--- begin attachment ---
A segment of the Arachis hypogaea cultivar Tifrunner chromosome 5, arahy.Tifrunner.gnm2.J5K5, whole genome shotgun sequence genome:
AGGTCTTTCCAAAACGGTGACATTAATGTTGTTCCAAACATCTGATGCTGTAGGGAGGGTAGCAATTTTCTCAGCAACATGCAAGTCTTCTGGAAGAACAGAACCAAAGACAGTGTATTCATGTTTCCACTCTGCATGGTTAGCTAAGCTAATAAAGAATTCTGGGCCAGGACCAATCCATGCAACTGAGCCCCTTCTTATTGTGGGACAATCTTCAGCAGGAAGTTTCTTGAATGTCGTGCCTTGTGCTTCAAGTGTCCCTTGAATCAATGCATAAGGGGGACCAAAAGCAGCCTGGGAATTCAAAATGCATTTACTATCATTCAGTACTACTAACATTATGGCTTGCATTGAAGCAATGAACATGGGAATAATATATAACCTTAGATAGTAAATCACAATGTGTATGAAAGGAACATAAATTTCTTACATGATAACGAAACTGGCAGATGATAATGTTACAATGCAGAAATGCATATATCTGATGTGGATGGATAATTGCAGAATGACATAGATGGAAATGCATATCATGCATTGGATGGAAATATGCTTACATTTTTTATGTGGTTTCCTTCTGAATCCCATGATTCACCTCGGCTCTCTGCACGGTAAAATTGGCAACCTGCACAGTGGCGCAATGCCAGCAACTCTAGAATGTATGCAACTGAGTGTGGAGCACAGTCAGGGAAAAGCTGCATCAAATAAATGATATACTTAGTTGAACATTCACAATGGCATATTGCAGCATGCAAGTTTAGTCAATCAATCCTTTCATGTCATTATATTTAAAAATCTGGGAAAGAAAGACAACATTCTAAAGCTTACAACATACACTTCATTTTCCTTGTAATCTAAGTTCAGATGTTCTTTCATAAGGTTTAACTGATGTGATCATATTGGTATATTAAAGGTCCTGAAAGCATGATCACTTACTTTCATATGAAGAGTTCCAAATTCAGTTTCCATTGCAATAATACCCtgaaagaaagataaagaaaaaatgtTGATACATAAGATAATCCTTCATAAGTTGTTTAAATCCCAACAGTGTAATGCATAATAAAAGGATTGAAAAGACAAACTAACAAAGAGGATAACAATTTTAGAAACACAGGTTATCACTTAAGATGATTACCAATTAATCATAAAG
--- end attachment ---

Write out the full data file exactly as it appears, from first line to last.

A segment of the Arachis hypogaea cultivar Tifrunner chromosome 5, arahy.Tifrunner.gnm2.J5K5, whole genome shotgun sequence genome:
AGGTCTTTCCAAAACGGTGACATTAATGTTGTTCCAAACATCTGATGCTGTAGGGAGGGTAGCAATTTTCTCAGCAACATGCAAGTCTTCTGGAAGAACAGAACCAAAGACAGTGTATTCATGTTTCCACTCTGCATGGTTAGCTAAGCTAATAAAGAATTCTGGGCCAGGACCAATCCATGCAACTGAGCCCCTTCTTATTGTGGGACAATCTTCAGCAGGAAGTTTCTTGAATGTCGTGCCTTGTGCTTCAAGTGTCCCTTGAATCAATGCATAAGGGGGACCAAAAGCAGCCTGGGAATTCAAAATGCATTTACTATCATTCAGTACTACTAACATTATGGCTTGCATTGAAGCAATGAACATGGGAATAATATATAACCTTAGATAGTAAATCACAATGTGTATGAAAGGAACATAAATTTCTTACATGATAACGAAACTGGCAGATGATAATGTTACAATGCAGAAATGCATATATCTGATGTGGATGGATAATTGCAGAATGACATAGATGGAAATGCATATCATGCATTGGATGGAAATATGCTTACATTTTTTATGTGGTTTCCTTCTGAATCCCATGATTCACCTCGGCTCTCTGCACGGTAAAATTGGCAACCTGCACAGTGGCGCAATGCCAGCAACTCTAGAATGTATGCAACTGAGTGTGGAGCACAGTCAGGGAAAAGCTGCATCAAATAAATGATATACTTAGTTGAACATTCACAATGGCATATTGCAGCATGCAAGTTTAGTCAATCAATCCTTTCATGTCATTATATTTAAAAATCTGGGAAAGAAAGACAACATTCTAAAGCTTACAACATACACTTCATTTTCCTTGTAATCTAAGTTCAGATGTTCTTTCATAAGGTTTAACTGATGTGATCATATTGGTATATTAAAGGTCCTGAAAGCATGATCACTTACTTTCATATGAAGAGTTCCAAATTCAGTTTCCATTGCAATAATACCCtgaaagaaagataaagaaaaaatgtTGATACATAAGATAATCCTTCATAAGTTGTTTAAATCCCAACAGTGTAATGCATAATAAAAGGATTGAAAAGACAAACTAACAAAGAGGATAACAATTTTAGAAACACAGGTTATCACTTAAGATGATTACCAATTAATCATAAAG